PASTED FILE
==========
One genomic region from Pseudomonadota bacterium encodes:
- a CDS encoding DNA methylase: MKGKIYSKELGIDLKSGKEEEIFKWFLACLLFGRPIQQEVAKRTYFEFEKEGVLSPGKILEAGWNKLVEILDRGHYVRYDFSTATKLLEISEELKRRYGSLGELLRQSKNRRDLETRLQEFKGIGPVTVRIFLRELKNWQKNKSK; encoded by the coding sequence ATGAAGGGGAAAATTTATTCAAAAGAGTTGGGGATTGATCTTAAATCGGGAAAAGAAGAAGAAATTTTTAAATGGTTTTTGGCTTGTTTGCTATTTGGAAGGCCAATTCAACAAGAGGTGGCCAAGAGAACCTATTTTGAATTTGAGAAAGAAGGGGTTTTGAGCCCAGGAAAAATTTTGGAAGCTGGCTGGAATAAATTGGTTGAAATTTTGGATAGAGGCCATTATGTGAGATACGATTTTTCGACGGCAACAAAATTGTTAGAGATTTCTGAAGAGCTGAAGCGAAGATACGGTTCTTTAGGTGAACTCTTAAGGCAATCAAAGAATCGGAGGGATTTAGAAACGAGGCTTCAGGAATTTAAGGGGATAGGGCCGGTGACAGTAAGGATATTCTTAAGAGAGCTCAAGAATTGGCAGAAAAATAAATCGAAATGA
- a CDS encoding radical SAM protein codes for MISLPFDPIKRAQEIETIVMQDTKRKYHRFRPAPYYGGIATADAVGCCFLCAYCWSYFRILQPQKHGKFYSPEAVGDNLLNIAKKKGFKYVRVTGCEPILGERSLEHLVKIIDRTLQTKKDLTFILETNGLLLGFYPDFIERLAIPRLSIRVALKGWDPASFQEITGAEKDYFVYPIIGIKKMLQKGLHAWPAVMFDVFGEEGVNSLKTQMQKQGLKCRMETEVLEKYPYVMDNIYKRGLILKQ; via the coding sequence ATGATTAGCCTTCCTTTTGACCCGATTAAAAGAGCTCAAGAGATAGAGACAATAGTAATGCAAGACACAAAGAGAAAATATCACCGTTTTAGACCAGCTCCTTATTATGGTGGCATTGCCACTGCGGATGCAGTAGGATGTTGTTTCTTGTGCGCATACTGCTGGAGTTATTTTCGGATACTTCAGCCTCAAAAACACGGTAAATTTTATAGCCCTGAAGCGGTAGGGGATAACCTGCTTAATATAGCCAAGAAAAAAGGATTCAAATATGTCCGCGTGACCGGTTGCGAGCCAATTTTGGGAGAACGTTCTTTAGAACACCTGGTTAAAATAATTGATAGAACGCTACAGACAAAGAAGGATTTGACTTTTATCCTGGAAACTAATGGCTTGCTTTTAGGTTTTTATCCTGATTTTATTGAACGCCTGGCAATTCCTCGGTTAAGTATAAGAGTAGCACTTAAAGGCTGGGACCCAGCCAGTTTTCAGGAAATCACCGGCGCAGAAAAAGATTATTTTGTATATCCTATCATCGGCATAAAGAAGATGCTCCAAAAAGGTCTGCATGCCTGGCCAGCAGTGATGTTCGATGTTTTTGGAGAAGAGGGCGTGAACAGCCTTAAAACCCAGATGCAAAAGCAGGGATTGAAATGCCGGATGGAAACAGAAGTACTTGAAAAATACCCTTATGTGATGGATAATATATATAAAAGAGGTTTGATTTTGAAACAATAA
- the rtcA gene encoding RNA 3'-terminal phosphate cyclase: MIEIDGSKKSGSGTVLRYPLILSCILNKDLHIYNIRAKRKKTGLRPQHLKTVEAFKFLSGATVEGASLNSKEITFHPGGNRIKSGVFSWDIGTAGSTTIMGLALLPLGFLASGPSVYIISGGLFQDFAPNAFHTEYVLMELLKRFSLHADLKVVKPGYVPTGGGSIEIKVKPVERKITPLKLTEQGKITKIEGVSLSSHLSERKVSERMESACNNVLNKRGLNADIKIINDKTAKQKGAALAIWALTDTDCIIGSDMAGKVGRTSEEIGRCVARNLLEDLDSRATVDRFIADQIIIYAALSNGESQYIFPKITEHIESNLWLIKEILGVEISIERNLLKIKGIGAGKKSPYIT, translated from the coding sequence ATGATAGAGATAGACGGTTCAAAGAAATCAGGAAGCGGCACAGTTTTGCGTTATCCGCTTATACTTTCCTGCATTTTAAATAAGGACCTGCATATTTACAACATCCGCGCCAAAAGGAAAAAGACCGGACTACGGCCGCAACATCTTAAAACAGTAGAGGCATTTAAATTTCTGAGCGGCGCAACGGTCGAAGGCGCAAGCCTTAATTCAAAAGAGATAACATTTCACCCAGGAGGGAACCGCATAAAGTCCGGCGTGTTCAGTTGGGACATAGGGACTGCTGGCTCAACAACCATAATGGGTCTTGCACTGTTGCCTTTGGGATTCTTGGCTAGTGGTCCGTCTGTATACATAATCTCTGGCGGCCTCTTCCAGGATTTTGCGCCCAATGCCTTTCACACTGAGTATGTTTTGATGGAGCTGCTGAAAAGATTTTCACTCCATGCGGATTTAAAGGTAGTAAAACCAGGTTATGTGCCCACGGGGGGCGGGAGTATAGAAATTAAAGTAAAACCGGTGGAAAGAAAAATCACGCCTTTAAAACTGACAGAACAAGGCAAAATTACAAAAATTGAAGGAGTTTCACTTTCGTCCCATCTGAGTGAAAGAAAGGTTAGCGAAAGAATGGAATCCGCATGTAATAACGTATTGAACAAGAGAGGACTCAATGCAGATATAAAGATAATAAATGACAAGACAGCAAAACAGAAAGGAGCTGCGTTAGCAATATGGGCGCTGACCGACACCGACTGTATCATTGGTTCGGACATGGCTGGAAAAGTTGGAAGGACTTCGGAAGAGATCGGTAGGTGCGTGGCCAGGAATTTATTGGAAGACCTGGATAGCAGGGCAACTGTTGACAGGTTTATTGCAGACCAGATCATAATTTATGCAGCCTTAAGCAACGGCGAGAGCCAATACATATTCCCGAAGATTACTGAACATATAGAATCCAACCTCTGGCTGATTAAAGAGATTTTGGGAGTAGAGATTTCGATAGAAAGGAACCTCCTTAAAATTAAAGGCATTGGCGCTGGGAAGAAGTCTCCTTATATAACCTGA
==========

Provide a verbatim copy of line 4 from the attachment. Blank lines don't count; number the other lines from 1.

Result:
- the rtcA gene encoding RNA 3'-terminal phosphate cyclase: MIEIDGSKKSGSGTVLRYPLILSCILNKDLHIYNIRAKRKKTGLRPQHLKTVEAFKFLSGATVEGASLNSKEITFHPGGNRIKSGVFSWDIGTAGSTTIMGLALLPLGFLASGPSVYIISGGLFQDFAPNAFHTEYVLMELLKRFSLHADLKVVKPGYVPTGGGSIEIKVKPVERKITPLKLTEQGKITKIEGVSLSSHLSERKVSERMESACNNVLNKRGLNADIKIINDKTAKQKGAALAIWALTDTDCIIGSDMAGKVGRTSEEIGRCVARNLLEDLDSRATVDRFIADQIIIYAALSNGESQYIFPKITEHIESNLWLIKEILGVEISIERNLLKIKGIGAGKKSPYIT, translated from the coding sequence ATGATAGAGATAGACGGTTCAAAGAAATCAGGAAGCGGCACAGTTTTGCGTTATCCGCTTATACTTTCCTGCATTTTAAATAAGGACCTGCATATTTACAACATCCGCGCCAAAAGGAAAAAGACCGGACTACGGCCGCAACATCTTAAAACAGTAGAGGCATTTAAATTTCTGAGCGGCGCAACGGTCGAAGGCGCAAGCCTTAATTCAAAAGAGATAACATTTCACCCAGGAGGGAACCGCATAAAGTCCGGCGTGTTCAGTTGGGACATAGGGACTGCTGGCTCAACAACCATAATGGGTCTTGCACTGTTGCCTTTGGGATTCTTGGCTAGTGGTCCGTCTGTATACATAATCTCTGGCGGCCTCTTCCAGGATTTTGCGCCCAATGCCTTTCACACTGAGTATGTTTTGATGGAGCTGCTGAAAAGATTTTCACTCCATGCGGATTTAAAGGTAGTAAAACCAGGTTATGTGCCCACGGGGGGCGGGAGTATAGAAATTAAAGTAAAACCGGTGGAAAGAAAAATCACGCCTTTAAAACTGACAGAACAAGGCAAAATTACAAAAATTGAAGGAGTTTCACTTTCGTCCCATCTGAGTGAAAGAAAGGTTAGCGAAAGAATGGAATCCGCATGTAATAACGTATTGAACAAGAGAGGACTCAATGCAGATATAAAGATAATAAATGACAAGACAGCAAAACAGAAAGGAGCTGCGTTAGCAATATGGGCGCTGACCGACACCGACTGTATCATTGGTTCGGACATGGCTGGAAAAGTTGGAAGGACTTCGGAAGAGATCGGTAGGTGCGTGGCCAGGAATTTATTGGAAGACCTGGATAGCAGGGCAACTGTTGACAGGTTTATTGCAGACCAGATCATAATTTATGCAGCCTTAAGCAACGGCGAGAGCCAATACATATTCCCGAAGATTACTGAACATATAGAATCCAACCTCTGGCTGATTAAAGAGATTTTGGGAGTAGAGATTTCGATAGAAAGGAACCTCCTTAAAATTAAAGGCATTGGCGCTGGGAAGAAGTCTCCTTATATAACCTGA